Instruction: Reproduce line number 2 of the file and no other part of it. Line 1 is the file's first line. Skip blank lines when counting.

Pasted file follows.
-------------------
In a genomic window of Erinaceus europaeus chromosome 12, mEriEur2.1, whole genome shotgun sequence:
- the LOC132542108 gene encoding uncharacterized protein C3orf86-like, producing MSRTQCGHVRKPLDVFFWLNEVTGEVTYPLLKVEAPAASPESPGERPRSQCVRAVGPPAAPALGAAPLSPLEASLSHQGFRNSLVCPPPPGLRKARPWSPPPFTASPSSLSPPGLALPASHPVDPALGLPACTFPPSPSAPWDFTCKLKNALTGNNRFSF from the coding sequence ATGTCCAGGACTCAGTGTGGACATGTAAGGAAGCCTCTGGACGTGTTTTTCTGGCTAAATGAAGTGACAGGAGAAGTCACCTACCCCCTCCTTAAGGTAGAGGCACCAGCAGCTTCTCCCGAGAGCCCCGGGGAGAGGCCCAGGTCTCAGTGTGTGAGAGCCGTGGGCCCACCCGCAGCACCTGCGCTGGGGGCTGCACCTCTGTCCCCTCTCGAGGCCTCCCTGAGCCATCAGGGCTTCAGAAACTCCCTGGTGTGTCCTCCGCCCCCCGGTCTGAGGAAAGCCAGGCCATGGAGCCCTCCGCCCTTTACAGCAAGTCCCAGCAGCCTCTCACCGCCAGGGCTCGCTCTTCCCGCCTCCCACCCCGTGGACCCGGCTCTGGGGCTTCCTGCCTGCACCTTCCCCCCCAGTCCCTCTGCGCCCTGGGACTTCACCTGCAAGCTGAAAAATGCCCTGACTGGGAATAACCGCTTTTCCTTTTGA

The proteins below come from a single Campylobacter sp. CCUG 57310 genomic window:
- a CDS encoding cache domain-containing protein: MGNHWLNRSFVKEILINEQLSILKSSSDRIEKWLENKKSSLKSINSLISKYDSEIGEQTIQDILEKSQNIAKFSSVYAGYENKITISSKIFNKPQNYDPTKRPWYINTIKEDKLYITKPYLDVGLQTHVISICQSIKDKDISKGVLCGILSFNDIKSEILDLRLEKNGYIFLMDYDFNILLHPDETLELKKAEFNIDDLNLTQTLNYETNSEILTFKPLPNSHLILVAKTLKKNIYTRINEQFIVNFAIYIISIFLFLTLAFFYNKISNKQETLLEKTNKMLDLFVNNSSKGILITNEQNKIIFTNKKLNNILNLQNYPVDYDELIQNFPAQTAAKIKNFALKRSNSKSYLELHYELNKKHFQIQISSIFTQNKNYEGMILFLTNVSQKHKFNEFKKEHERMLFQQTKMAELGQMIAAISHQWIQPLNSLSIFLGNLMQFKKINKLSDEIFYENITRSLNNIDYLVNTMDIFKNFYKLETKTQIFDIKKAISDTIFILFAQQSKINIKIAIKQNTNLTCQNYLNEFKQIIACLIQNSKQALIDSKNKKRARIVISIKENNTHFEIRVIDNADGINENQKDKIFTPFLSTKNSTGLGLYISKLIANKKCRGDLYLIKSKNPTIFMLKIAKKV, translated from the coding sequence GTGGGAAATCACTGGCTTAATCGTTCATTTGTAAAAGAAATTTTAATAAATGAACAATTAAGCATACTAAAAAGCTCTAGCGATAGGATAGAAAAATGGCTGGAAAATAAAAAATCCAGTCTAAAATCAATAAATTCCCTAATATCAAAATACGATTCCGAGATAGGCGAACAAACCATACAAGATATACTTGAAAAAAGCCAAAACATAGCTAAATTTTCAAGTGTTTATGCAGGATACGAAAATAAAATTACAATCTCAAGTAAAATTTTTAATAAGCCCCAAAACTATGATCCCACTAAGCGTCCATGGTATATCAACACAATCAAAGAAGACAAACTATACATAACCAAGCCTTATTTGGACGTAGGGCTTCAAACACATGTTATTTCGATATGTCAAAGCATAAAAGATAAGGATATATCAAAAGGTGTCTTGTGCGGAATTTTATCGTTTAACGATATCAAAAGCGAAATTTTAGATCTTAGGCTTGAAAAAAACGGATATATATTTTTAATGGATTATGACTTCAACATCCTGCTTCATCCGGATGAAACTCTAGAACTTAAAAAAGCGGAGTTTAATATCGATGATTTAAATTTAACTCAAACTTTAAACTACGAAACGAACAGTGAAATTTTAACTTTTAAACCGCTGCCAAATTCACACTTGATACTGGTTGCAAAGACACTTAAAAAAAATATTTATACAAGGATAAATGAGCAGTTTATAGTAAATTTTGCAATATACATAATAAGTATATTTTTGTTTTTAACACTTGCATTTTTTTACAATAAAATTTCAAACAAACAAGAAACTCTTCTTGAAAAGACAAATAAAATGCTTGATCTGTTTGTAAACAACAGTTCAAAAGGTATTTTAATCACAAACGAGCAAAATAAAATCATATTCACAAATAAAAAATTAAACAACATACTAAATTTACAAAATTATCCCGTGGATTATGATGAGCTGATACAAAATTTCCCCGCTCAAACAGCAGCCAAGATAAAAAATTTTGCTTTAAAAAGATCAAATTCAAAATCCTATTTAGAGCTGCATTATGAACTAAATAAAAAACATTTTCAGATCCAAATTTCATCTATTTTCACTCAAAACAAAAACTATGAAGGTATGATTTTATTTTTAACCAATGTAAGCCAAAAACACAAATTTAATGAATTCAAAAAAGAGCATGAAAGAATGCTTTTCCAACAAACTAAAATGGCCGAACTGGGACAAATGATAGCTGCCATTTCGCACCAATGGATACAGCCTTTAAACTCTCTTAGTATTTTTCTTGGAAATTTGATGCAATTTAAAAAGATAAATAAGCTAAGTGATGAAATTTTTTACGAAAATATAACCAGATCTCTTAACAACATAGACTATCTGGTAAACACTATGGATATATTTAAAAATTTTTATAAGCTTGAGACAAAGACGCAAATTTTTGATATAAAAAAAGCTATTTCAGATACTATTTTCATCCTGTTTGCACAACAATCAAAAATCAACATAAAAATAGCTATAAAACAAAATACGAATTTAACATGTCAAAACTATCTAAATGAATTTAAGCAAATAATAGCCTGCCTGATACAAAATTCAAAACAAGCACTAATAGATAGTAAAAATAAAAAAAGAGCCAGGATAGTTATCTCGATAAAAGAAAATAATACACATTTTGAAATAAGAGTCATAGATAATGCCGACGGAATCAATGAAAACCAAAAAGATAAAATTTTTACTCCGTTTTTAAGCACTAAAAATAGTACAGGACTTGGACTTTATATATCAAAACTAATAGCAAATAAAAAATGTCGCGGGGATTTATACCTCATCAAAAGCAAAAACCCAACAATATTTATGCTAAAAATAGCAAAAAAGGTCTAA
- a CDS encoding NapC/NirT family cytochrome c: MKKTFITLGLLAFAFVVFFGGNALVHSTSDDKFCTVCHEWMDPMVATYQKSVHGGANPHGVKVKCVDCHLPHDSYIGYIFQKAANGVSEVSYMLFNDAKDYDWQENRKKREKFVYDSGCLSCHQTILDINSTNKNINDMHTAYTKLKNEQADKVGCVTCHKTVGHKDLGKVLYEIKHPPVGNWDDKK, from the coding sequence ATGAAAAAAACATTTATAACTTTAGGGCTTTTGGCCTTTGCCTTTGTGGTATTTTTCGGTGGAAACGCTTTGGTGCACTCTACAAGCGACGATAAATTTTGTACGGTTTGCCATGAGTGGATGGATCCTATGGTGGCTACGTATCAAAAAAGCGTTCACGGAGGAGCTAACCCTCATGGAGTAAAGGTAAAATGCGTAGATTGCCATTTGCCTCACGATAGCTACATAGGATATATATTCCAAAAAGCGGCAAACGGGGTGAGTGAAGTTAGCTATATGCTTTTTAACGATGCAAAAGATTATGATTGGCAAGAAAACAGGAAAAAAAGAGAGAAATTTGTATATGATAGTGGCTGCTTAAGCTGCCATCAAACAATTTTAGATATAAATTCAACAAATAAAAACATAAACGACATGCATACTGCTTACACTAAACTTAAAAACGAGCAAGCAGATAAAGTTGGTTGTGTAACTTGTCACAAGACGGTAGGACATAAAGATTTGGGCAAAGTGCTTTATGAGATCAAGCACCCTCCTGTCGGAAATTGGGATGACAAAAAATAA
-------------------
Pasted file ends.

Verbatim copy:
- the LOC132542108 gene encoding uncharacterized protein C3orf86-like, producing MSRTQCGHVRKPLDVFFWLNEVTGEVTYPLLKVEAPAASPESPGERPRSQCVRAVGPPAAPALGAAPLSPLEASLSHQGFRNSLVCPPPPGLRKARPWSPPPFTASPSSLSPPGLALPASHPVDPALGLPACTFPPSPSAPWDFTCKLKNALTGNNRFSF from the coding sequence ATGTCCAGGACTCAGTGTGGACATGTAAGGAAGCCTCTGGACGTGTTTTTCTGGCTAAATGAAGTGACAGGAGAAGTCACCTACCCCCTCCTTAAGGTAGAGGCACCAGCAGCTTCTCCCGAGAGCCCCGGGGAGAGGCCCAGGTCTCAGTGTGTGAGAGCCGTGGGCCCACCCGCAGCACCTGCGCTGGGGGCTGCACCTCTGTCCCCTCTCGAGGCCTCCCTGAGCCATCAGGGCTTCAGAAACTCCCTGGTGTGTCCTCCGCCCCCCGGTCTGAGGAAAGCCAGGCCATGGAGCCCTCCGCCCTTTACAGCAAGTCCCAGCAGCCTCTCACCGCCAGGGCTCGCTCTTCCCGCCTCCCACCCCGTGGACCCGGCTCTGGGGCTTCCTGCCTGCACCTTCCCCCCCAGTCCCTCTGCGCCCTGGGACTTCACCTGCAAGCTGAAAAATGCCCTGACTGGGAATAACCGCTTTTCCTTTTGA